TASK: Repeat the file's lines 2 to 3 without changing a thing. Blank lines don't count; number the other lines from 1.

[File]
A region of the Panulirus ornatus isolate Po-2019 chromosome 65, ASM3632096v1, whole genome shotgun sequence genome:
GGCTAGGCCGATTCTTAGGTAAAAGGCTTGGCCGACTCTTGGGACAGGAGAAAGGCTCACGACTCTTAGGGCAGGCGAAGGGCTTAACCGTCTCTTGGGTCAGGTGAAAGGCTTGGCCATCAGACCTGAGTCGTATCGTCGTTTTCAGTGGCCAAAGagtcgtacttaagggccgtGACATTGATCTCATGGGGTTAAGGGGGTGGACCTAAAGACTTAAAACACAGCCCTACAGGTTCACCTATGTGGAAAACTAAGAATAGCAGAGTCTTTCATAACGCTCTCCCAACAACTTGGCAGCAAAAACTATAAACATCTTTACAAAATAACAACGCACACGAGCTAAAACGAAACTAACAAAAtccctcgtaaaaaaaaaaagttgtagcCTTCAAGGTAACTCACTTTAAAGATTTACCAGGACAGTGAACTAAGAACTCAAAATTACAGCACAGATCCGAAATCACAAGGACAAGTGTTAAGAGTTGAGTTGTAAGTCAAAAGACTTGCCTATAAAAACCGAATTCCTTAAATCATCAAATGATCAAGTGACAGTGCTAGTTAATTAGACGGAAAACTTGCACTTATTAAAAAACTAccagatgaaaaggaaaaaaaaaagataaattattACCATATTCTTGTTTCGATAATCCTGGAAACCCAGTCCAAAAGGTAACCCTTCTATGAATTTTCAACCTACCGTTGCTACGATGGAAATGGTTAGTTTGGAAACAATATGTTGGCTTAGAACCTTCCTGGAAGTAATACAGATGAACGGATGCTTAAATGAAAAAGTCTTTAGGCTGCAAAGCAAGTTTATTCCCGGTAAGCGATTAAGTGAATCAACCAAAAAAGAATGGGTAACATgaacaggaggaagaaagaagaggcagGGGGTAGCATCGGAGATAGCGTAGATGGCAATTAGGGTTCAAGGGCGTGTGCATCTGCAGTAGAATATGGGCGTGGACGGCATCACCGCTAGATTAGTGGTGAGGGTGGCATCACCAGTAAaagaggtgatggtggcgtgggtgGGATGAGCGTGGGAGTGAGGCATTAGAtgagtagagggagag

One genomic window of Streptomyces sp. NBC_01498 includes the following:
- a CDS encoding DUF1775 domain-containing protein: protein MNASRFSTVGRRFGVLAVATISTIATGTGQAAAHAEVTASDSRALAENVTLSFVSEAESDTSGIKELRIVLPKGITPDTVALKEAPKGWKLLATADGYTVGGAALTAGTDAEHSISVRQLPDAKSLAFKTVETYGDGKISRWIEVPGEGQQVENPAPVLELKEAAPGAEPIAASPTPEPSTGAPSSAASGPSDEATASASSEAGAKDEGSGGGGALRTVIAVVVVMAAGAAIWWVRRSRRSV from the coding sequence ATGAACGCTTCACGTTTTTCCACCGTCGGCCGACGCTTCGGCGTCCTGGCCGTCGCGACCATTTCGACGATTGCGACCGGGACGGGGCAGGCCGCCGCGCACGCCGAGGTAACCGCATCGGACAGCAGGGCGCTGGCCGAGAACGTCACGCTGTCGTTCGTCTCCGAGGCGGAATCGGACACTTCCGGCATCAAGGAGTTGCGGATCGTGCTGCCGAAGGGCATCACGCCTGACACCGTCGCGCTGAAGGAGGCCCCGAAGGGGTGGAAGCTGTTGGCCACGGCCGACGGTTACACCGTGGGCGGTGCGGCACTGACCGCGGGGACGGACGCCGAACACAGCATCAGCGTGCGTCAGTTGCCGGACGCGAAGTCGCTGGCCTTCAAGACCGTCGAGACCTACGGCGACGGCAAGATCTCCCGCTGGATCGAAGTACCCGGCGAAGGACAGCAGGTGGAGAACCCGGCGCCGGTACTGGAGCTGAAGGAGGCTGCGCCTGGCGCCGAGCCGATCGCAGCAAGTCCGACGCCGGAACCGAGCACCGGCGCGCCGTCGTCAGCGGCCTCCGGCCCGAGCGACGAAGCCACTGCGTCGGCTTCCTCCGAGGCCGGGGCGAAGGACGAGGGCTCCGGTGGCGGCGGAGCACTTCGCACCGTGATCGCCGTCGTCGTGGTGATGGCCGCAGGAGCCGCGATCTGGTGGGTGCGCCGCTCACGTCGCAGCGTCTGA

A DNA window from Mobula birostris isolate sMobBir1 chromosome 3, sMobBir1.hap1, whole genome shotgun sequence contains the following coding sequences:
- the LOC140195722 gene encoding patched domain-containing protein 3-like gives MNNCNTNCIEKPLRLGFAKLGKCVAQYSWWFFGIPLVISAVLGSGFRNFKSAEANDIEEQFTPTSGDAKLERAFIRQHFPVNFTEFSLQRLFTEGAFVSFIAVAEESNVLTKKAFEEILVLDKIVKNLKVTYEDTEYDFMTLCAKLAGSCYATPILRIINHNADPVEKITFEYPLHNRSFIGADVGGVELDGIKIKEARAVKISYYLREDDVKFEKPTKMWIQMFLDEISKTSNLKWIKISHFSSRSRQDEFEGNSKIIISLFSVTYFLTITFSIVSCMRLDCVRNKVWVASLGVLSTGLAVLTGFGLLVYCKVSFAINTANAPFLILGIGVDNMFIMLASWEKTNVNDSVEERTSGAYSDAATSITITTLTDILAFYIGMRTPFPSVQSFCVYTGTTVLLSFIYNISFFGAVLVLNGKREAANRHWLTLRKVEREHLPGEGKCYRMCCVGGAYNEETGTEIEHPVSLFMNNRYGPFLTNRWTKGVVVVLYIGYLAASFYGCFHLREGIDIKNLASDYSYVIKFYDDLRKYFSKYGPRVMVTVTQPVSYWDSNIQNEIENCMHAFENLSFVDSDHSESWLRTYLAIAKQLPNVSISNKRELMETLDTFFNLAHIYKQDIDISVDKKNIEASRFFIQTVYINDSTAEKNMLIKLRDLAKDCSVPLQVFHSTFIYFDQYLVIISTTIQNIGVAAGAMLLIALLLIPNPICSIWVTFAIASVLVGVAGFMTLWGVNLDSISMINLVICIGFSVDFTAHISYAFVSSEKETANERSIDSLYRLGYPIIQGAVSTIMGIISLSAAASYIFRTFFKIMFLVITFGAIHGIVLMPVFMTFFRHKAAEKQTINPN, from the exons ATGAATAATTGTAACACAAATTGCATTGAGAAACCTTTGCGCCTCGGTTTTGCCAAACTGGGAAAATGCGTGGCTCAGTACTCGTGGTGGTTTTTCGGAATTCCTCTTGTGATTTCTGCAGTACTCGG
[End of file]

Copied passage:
GGCTAGGCCGATTCTTAGGTAAAAGGCTTGGCCGACTCTTGGGACAGGAGAAAGGCTCACGACTCTTAGGGCAGGCGAAGGGCTTAACCGTCTCTTGGGTCAGGTGAAAGGCTTGGCCATCAGACCTGAGTCGTATCGTCGTTTTCAGTGGCCAAAGagtcgtacttaagggccgtGACATTGATCTCATGGGGTTAAGGGGGTGGACCTAAAGACTTAAAACACAGCCCTACAGGTTCACCTATGTGGAAAACTAAGAATAGCAGAGTCTTTCATAACGCTCTCCCAACAACTTGGCAGCAAAAACTATAAACATCTTTACAAAATAACAACGCACACGAGCTAAAACGAAACTAACAAAAtccctcgtaaaaaaaaaaagttgtagcCTTCAAGGTAACTCACTTTAAAGATTTACCAGGACAGTGAACTAAGAACTCAAAATTACAGCACAGATCCGAAATCACAAGGACAAGTGTTAAGAGTTGAGTTGTAAGTCAAAAGACTTGCCTATAAAAACCGAATTCCTTAAATCATCAAATGATCAAGTGACAGTGCTAGTTAATTAGACGGAAAACTTGCACTTATTAAAAAACTAccagatgaaaaggaaaaaaaaaagataaattattACCATATTCTTGTTTCGATAATCCTGGAAACCCAGTCCAAAAGGTAACCCTTCTATGAATTTTCAACCTACCGTTGCTACGATGGAAATGGTTAGTTTGGAAACAATATGTTGGCTTAGAACCTTCCTGGAAGTAATACAGATGAACGGATGCTTAAATGAAAAAGTCTTTAGGCTGCAAAGCAAGTTTATTCCCGGTAAGCGATTAAGTGAATCAACCAAAAAAGAATGGGTAACATgaacaggaggaagaaagaagaggcagGGGGTAGCATCGGAGATAGCGTAGATGGCAATTAGGGTTCAAGGGCGTGTGCATCTGCAGTAGAATATGGGCGTGGACGGCATCACCGCTAGATTAGTGGTGAGGGTGGCATCACCAGTAAaagaggtgatggtggcgtgggtgGGATGAGCGTGGGAGTGAGGCATTAGAtgagtagagggagag

One genomic window of Streptomyces sp. NBC_01498 includes the following: